The views from the top of Bynack More were breath taking – for the first time we got a proper glimpse of the Cairngorms still holding their full winter coat with utter grace.
Love this photo!
The walk down from the summit of Bynack More was rewarding because we knew every step was a step closer to the views of Loch Avon, which had up to this point been completely hidden. Unfortunately each step was not an easy task as the snow with the beaming sunshine was unable to even begin to hold our weight.
On route to Loch Avon, Beinn Mheadhoin just scratching the clouds
Looking back towards Bynack More
I am unable to recollect any other time out in the hills where one feature has finally revealed itself and been as impressive as the frozen Loch Avon did this particular Saturday.
The weather was holding out just as forecasted and all we now had to do was find a suitable spot to pitch the tent. The weather higher up was good but a bitter wind convinced us heading down to Loch Avon level was the most sensible decision.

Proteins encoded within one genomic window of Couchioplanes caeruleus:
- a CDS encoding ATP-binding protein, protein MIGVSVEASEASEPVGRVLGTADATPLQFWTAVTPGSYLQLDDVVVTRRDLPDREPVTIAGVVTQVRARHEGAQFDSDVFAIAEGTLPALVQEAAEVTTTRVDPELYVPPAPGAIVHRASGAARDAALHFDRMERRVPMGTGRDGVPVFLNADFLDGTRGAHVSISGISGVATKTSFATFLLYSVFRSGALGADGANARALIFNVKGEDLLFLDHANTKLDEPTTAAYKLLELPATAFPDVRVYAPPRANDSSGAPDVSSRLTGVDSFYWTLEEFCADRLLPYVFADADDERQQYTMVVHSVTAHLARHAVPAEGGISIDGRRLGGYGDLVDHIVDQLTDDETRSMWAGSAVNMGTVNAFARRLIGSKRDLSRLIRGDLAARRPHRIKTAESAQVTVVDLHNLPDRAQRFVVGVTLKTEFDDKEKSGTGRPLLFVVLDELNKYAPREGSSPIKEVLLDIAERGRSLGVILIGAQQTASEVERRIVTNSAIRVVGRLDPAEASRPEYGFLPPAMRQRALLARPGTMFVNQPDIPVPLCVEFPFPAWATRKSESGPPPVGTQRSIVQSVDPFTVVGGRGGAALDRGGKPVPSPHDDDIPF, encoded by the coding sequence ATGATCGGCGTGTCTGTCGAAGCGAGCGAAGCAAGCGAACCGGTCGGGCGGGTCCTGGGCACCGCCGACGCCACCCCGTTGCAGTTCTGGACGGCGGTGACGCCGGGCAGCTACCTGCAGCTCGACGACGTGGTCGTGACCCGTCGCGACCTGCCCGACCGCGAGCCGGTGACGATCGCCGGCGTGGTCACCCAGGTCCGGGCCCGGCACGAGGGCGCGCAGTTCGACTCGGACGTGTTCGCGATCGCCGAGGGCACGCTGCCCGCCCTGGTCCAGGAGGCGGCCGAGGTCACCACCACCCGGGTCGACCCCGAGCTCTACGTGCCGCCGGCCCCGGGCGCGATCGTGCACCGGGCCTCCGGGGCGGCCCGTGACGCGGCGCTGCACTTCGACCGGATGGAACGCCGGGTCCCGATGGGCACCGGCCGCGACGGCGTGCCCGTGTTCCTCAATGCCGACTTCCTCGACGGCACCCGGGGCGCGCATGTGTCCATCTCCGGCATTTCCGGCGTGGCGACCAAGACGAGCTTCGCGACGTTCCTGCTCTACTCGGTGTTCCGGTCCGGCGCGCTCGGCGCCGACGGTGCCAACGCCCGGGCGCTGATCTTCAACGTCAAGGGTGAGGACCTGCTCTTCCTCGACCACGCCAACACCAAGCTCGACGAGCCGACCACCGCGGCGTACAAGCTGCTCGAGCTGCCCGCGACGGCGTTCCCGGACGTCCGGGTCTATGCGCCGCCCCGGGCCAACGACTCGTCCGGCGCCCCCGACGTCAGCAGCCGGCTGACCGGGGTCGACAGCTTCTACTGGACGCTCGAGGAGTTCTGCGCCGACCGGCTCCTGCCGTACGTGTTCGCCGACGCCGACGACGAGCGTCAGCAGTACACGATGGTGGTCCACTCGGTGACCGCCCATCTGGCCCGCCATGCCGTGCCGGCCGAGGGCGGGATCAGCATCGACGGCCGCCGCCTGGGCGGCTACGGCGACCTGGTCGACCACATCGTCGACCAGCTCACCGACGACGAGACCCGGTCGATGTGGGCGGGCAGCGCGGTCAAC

We spent a good period of time trying to find the perfect camping spot. In reality this was a luxury we did not have from our last winter camp where it would not be too much of an over exaggeration to say getting the tent up quickly on Beinn Dearg was for survival not comfort.
Tent all set-up and ready for dinner!
The weather was also looking likely there would be a small cloud free weather window so I made the decision to lug the tripod – heck what does another couple of kilograms matter with these 75L backpacks?!
After a good suggestion from Andrew I pitched the tripod, lowered and protected with some small boulders before leaving and going and getting some dinner. The route to the tripod involved crossed the medium sized flowing burn heading out from Loch Avon. Thankfully there was a thin, but solid, in appearance, section of snow holding steady above the flowing water. Crossing this in the daylight was easy enough, but everything looks more sinister in the pitch black.